Would the individual things you refer to be expressed in 1 Cor. 12?
No; that is a different thing. But there is " the love of God shed abroad in our hearts by the Holy Ghost which is given unto us;" and again, 44 at that day ye shall know that I am in my Father, and you in me, and I in you;" that is all individual.
How are we to understand in Acts 19, " Have ye received the Holy Ghost since ye believed"? They were only John's disciples.
Were they not believers in the Lord Jesus Christ?
Well, I suppose Paul saw something in them that made him ask the question. But they were not believers in the Lord Jesus Christ as risen.
What is the difference between anointing and sealing?
None. It is by the Spirit, and the Spirit is the earnest, but anointing is the general term; it is a figure; the leper was washed with water, sprinkled with blood, and anointed with oil: and when God anoints a man, He puts His seal upon him, and gives him the earnest of the inheritance and all other things.
Would you expect that to follow immediately on conversion?
Yes, when one heard a clear gospel preached. But I could not expect anything; that is a matter of God's condescending wisdom in particular cases, or He might see a person who wanted breaking down first, or a thousand things.
There seems to be an interval in the case of the Samaritans in Acts 8?
Yes, and so there was here too in chapter 2. I think it is gracious of the Lord to make all these things so distinct. I know what pious books say, that I receive the Holy Ghost when I am converted; it is all false, I receive the Holy Ghost after I am converted.
But the Holy Ghost works before?
Yes, of course, but my building a house, and my going to live in it when it is built, are two different things.
What is the " unction" in John's First Epistle?
The Holy Ghost, always. It is an allusion to the anointing with oil, after sprinkling with the blood. It is said of Christ, how God anointed Jesus of Nazareth with the Holy Ghost and with power, but Christ is never said to have been baptized with the Holy Ghost; you get " him hath God the Father sealed." Only remember, He was sealed and anointed in witness of His own perfectness, while we are sealed and anointed in virtue of Christ's work.
But the holy anointing oil was not to come on man's flesh?
Just so; and so Christ takes us out of flesh in that sense.
But before God does not anointing exist in every case whether known or not?
No, certainly not. These in Acts 19 were not anointed. I know no reason why there should be any delay. It was the regular thing when a man was sprinkled with blood, then he was anointed with oil.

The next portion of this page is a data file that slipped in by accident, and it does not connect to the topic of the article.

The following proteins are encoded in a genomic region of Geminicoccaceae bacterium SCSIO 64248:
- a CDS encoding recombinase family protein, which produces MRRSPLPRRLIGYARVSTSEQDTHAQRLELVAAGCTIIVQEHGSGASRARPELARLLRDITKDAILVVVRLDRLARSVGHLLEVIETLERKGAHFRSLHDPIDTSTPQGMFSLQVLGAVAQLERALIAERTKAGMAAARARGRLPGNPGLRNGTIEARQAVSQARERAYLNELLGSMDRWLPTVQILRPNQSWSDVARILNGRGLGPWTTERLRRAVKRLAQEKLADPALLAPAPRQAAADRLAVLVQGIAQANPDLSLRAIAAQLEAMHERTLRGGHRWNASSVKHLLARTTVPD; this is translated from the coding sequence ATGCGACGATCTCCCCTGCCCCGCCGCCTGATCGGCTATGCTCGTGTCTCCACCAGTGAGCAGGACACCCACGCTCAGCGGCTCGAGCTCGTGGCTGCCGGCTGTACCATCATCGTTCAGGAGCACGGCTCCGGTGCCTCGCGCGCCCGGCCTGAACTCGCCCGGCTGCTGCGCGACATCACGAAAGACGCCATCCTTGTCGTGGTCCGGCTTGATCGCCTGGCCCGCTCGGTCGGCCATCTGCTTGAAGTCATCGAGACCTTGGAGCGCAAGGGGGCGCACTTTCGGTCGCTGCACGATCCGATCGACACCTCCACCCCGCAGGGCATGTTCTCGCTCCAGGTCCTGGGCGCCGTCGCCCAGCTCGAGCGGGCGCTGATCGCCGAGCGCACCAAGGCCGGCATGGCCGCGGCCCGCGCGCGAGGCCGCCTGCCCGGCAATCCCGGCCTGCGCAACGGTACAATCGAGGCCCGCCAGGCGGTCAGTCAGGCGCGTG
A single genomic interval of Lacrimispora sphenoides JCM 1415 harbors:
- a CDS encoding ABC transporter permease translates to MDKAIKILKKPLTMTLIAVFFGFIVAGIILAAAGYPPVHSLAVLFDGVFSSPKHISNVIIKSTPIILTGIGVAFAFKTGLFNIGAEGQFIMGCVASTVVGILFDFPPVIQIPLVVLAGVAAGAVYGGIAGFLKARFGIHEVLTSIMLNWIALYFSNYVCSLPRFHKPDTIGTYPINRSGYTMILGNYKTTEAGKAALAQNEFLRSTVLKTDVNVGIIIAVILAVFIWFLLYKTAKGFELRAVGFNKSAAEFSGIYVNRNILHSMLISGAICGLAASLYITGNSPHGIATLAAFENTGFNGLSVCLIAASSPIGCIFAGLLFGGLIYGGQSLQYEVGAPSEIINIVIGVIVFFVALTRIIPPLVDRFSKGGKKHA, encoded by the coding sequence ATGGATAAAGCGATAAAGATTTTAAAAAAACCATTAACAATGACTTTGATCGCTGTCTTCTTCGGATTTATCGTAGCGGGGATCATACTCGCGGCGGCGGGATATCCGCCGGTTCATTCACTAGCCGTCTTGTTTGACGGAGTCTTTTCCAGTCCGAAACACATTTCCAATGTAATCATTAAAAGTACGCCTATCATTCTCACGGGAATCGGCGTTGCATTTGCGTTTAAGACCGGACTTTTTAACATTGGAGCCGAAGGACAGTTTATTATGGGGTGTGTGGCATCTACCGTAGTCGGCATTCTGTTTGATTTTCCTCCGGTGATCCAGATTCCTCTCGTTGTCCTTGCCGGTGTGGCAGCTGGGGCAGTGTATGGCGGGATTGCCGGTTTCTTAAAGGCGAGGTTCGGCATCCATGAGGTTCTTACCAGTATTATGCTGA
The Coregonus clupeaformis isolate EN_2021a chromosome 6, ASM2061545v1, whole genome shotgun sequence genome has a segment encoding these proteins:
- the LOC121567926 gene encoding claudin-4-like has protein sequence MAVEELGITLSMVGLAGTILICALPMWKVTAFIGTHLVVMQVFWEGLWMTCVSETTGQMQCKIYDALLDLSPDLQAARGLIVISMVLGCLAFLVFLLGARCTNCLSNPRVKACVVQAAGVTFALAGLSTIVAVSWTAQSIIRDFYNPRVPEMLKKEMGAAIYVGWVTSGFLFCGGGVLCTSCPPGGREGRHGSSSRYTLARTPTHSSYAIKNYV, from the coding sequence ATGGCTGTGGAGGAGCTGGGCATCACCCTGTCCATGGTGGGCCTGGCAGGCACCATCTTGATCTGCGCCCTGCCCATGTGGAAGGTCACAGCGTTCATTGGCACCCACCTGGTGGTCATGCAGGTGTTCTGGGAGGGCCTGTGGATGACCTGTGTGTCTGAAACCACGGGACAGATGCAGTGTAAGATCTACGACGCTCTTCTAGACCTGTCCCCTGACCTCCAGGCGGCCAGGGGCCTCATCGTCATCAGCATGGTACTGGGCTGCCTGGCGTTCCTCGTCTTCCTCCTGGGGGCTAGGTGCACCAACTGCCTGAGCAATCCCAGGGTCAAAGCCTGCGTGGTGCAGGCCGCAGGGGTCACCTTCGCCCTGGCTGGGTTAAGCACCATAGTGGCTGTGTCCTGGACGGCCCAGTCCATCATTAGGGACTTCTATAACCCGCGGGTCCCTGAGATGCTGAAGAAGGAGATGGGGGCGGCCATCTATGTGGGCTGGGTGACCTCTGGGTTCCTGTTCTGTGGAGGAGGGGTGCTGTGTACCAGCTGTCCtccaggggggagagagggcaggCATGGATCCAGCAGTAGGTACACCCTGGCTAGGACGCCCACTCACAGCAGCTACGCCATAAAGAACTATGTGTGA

There are many Christians who do not know what the anointing is?
The question is, Can they really cry " Abba, Father?"
Is that the criterion of having the Holy Ghost? Certainly; "because ye are sons, God hath sent forth the Spirit of his Son into our hearts."
Does not that imply receiving the Holy Ghost as soon as we are sons?
Naturally it does... If I find a person in liberty with God, he will say " Father," and also if truly at liberty he will say, I am God's son. People may sometimes say " Father" through a measure of training and habit, but such will be afraid to say, if they have not the Holy Ghost, that they are God's sons. I mean even when they may use the name Father.
But there is such a thing as judicial blindness?
O yes, as chastisement there is. But, otherwise, when sealed, the consciousness of relationship will be there. That is a very distinct and definite thing. Just as a child may be forgetful and naughty, but still it lives in the consciousness of its being a child. It may have conscience deadened and hardened, but it is never out of the consciousness of the relationship after all. So when a person has the Holy Ghost, that gives him the consciousness of being a son.
Did the Prophet Joel think of the body of Christ? is it not merely a promise to the Jewish remnant?
That is what it really is, but it is promised to all flesh. It has its place so far here as well. But it is not true of us as its full final accomplishment. But we have the firstfruits of the Spirit.
But will it not be true of them that they will be baptized into one body?
No. But God was here going on in a way with Israel for a time.
But the full prophecy was not fulfilled here? No. In Joel it says "afterward" God will do it, but here it says, " in the last days."
How can we divide it?
We have it divided for us here; only Peter changes the language.
Is there anything to be learned from the quotation?
If you look at Joel it is clearly this, "And it shall come to pass afterward"-after God has restored Israel, and set them in blessing in their land, and they own Messiah, then they get the Spirit; but they are not connected with Christ in heaven then, because Christ is down here on the earth with them. The Lord will do great things for them; He will restore them in blessing, He will be jealous for His land, and will pity His people, so that they shall never be ashamed; they shall know that God is Jehovah, &c., " and afterward I will pour out of my Spirit upon all flesh." Now here Peter changes the word " afterward" and puts in " the last days," and so takes in a distinct testimony.